AMD Athlon II X4 620 Quad Core Processor Reviewajmatson -
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Anyone who has been following the processor boom since the Consumer Electronics Show last year has seen the obscene number of new processor models that have hit the shelves since then, giving consumers more choices than ever on what they can pick for their needs. Intel and AMD both have released a wide array of designs from dual cores to quad cores and even AMD with its radical triple core design. One processor name that stands out amongst them all is the Athlon series. A little history for you, the first Athlon series processor that AMD debuted was back in June 23, 1999 with the Slot A model, next came the the Socket A models in 2000 that used the Pin-Grid Array design and brought speeds past the 1GHz range and into the 2GHz areas. After some time AMD brought to the table the 64-bit processor with the Athlon64 models in September 2003. These models not only brought 64-bit computing and the break above the 4GB memory limit with 64-bit opperating systems but also AMD's first dual core processor, the Athlon 64 X2 in May 2005. Fast forward to today and we have seen the Athlon series break out with the Athlon II X2 series designed for the mid range consumer who wants a bit of power to play with. Now with the success of the Athlon and Phenom series AMD is releasing the new AMD Athlon II X4 series, which are the first quad core Athlon processors to bear the proud name.
The Athlon II X4 series, like the Athlon II X2 series we looked at in June, is a Socket AM3 processor that supports both AM3 and AM2+ motherboards with DDR2 and DDR3 memory. The Athlon II X4 also only has L1 and L2 cache per core, unlike the Phenom II X4 series that has a shared L3 cache. At launch there will be two models of the Athlon II X4 series, the 620 and the 640; however, today we are going to be looking at the Athlon II X4 620 processor, which is clocked at 2.6GHz and is designed to bring cost efficient quad core processing to the mainstream market.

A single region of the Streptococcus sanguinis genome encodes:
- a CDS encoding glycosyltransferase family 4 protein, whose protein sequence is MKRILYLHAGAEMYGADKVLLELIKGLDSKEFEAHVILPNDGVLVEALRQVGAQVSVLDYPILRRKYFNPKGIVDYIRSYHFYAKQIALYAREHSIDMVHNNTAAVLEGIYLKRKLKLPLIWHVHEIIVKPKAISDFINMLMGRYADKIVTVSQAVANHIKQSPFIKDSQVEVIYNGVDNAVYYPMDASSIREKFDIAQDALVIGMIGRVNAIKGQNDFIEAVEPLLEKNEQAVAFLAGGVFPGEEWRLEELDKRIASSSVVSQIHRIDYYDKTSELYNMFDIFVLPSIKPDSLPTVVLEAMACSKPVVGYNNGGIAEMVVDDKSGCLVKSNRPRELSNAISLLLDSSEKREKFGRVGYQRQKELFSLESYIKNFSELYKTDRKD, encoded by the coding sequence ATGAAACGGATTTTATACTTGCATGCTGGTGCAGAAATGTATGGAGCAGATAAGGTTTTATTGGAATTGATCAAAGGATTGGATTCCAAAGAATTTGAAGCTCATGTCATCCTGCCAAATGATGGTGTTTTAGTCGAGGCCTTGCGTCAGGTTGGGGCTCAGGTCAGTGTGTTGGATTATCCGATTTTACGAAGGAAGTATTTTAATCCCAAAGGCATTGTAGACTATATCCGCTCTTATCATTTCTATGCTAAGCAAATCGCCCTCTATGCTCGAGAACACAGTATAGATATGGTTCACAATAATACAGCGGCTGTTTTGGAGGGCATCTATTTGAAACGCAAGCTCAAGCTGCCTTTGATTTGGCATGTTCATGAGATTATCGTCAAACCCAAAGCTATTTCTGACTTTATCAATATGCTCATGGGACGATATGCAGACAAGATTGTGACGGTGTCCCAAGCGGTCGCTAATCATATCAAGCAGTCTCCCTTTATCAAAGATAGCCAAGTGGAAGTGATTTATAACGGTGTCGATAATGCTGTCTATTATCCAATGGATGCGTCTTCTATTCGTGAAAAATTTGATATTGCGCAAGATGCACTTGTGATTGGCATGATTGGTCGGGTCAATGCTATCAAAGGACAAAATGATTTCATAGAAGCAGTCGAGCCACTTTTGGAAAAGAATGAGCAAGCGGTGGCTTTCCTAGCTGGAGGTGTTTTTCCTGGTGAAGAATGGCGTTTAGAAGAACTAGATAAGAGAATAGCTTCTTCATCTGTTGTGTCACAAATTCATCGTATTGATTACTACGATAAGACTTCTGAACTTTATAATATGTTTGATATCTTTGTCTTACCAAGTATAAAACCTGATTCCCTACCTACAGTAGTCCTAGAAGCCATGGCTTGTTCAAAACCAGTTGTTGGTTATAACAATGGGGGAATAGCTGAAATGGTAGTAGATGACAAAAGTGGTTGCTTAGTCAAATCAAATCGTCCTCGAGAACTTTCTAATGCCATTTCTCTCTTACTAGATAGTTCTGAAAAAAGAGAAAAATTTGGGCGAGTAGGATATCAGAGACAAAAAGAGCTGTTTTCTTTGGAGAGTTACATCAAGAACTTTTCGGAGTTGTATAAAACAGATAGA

Since the processor is so new we received the testing unit in a tray type packaging so there is nothing too spectacular to show for the package. However, the processor resembles the design that we have seen for some time now with AMD's processors. On the bottom of the CPU you have the PGA packaging that has 938 pins. This particular model, the Athlon II X4 620, is clocked at 2.6GHz and has a total L1 cache of 512KB (64K of instruction and 64K of data cache per core) and an L2 cache of 2MB (512KB of data cache per core). The Athlon II X4 series uses an integrated 128-bit wide memory controller with speeds up to 2.0GHz with Dual Dynamic Power Management. It also supports unregistered DIMMs up to PC2-8500 (DDR2-1066MHz) and PC3-10600 (DDR3-1333MHz) for total flexability depending on the motherboard model you choose. Using DDR3 memory, the Athlon II X4 can have a total processor to system bandwidth of up to 37.3GB/s. The Athlon II X4 620 is designed using a 45nm manufacturing process on a die size of 169mm2 and has approximatly 300 million transistors. The maximum TDP of the processor is 95 watts with a voltage range of 0.925v to 1.425v and a maximum operating temperature of 71C degrees.
Now that we have seen what this baby looks like, let's plug it in and fire it up.